We are having a weird issue with a Windows 2008 DCE Server running a Windows 2003 R2 SP2 x32 Server in a Hyper-V instance behind RRAS.

Essentially, this server stops receiving inbound traffic through RRAS periodically. Connecting to the server via Hyper-V manager and disconnecting and reconnecting the NIC allows inbound traffic to work again.

More details on the setup: The server is a Windows 2008 Data Center Edition x64 with SP1. This server has a number of external IP's associated with it by our ISP. Because the ISP ties IP's to MAC's, we use RRAS with NAT to map the external IP to an internal IP on a Hyper-V server. For example, we have a Hyper-V Virtual Network on 192.168.1.X, with the server being and a hyper-V instance having an IP of Then in RRAS, we create a reservation through NAT to map the external IP to that internal IP.

Although it may not be relevant, there is also a separate 192.168.0.X network that links this server with another server (a private network through the ISP). We use the 192.168.0.X network for fast communication between the VM's on both Hyper-V servers.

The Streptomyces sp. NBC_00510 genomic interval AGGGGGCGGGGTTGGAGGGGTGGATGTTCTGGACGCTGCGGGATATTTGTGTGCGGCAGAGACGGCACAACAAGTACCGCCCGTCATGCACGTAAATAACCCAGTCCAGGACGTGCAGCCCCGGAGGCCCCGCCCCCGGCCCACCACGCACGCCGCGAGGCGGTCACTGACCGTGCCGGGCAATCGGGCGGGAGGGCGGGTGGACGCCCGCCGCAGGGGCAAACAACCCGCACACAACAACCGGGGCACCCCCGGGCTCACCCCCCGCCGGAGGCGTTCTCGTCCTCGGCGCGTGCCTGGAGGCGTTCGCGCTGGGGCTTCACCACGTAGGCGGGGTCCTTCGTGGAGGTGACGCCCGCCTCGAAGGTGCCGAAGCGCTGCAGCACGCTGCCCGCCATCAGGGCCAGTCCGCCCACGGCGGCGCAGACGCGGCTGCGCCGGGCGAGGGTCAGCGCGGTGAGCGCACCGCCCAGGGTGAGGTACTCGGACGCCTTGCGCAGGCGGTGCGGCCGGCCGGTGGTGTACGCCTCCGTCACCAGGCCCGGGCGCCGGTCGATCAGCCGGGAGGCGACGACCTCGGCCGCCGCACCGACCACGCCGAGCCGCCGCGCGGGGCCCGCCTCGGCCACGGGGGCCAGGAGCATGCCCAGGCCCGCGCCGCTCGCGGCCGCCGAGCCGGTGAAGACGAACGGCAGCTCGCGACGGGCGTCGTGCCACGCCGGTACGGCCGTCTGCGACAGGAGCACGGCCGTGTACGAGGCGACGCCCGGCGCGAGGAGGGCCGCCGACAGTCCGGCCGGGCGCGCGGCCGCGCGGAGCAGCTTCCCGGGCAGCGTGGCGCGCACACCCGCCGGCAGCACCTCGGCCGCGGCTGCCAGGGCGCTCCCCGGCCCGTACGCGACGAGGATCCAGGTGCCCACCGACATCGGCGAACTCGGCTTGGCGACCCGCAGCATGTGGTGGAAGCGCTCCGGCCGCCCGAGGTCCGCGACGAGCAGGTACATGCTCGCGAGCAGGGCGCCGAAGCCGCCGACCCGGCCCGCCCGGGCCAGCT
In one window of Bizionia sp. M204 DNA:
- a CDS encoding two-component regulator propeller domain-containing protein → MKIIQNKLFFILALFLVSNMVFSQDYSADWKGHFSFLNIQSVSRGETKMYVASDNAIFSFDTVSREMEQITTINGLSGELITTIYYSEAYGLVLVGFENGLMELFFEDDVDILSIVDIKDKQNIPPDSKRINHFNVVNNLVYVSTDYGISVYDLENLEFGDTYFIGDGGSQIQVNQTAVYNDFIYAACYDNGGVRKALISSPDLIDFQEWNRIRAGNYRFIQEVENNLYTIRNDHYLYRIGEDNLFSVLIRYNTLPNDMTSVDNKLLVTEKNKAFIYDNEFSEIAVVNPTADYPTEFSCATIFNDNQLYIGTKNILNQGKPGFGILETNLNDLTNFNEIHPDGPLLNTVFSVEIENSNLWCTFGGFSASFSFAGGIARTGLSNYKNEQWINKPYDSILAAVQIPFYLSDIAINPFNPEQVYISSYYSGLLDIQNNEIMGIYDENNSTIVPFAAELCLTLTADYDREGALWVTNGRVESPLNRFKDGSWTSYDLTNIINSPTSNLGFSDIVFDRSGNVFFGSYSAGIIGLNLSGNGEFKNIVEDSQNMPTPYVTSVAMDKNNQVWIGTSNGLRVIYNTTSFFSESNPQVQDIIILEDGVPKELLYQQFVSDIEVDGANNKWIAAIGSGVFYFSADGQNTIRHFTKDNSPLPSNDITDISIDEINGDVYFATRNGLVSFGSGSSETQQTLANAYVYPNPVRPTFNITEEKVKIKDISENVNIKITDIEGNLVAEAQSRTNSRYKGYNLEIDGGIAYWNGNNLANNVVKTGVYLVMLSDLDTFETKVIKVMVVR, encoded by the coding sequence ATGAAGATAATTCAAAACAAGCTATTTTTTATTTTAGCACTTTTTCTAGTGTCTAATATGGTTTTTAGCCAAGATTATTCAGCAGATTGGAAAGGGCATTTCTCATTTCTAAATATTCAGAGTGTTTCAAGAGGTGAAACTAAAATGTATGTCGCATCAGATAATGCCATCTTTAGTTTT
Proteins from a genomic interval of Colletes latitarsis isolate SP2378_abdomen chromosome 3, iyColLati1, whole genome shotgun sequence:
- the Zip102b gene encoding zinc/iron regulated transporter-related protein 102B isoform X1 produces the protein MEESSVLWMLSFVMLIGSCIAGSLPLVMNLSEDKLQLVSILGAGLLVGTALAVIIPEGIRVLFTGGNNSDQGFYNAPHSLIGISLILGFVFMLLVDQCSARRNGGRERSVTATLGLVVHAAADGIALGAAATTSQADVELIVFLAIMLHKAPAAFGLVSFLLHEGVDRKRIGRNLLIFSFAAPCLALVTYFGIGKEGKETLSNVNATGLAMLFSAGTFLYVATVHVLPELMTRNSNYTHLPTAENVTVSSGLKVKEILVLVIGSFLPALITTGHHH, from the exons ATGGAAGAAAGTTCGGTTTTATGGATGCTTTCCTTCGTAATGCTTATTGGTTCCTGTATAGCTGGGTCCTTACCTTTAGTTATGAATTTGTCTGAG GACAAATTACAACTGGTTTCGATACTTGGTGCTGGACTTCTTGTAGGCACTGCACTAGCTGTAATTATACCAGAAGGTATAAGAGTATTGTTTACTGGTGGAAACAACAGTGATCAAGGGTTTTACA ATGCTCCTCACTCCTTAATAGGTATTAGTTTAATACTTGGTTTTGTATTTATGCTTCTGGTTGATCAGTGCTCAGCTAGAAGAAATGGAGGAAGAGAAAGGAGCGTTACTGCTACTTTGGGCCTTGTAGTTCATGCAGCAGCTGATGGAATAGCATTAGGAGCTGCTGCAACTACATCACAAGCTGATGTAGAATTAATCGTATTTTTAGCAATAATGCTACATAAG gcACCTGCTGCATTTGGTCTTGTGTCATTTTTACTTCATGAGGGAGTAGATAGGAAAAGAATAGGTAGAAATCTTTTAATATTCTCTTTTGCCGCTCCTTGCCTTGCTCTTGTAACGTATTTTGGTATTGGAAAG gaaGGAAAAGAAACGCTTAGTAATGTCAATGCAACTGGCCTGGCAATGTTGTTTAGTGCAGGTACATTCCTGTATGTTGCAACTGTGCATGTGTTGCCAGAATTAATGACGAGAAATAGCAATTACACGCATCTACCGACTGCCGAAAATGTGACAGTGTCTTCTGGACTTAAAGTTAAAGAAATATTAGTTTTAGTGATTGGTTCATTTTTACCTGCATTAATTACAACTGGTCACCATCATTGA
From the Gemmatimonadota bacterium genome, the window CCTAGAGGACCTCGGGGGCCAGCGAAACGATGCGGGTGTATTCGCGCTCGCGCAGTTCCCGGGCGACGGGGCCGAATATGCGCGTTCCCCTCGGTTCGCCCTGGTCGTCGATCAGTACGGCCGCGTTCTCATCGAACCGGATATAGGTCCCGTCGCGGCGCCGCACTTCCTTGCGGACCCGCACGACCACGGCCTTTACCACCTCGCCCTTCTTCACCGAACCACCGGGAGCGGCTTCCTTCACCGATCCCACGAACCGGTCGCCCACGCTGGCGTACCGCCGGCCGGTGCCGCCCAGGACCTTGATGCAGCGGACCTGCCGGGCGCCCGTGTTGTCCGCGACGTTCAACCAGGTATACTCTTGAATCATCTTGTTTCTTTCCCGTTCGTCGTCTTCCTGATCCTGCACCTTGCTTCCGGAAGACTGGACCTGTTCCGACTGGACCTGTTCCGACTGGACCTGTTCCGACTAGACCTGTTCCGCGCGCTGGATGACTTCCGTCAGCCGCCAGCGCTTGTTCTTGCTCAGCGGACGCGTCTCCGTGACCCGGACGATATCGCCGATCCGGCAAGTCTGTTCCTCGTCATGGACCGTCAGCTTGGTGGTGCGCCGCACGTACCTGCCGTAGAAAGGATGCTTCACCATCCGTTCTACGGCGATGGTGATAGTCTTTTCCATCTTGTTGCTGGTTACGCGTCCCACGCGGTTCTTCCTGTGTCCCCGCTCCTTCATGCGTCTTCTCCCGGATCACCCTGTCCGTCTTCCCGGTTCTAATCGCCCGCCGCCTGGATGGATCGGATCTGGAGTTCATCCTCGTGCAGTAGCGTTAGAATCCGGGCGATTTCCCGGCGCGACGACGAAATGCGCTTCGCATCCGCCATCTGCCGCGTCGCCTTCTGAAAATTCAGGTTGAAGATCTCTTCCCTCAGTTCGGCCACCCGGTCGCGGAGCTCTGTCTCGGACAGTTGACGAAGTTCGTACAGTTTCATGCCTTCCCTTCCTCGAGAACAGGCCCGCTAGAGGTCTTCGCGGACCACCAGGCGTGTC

This setup has been working fine for the rest of the VM's (including another Windows 2003 x32 setup), but for some reason this particular Windows 2003 VM likes to stop accepting inbound traffic through RRAS every so often (about every 10 hours, but not regularly).

When this happens, the VM is still pingable from the Hyper-V server using the 192.168.1.X, but it is not pingable from the outside. So I suspect the conflict has something to do with RRAS in this setup.

I've Googled various related keywords, and found some posts referencing issues with Windows 2003 SP2 and RRAS, specifically with security settings in TCP/IP. Supposedly there are some advanced security features in SP2 where it is extra careful with how it treats routed traffic. I have installed the related hotfix and double-check the registry setting, but this does not seem to fix the issue.

Any ideas?


1 Answer 1


This VM subsequently had HD issues, so I will chalk this one up to data corruption wonkiness.

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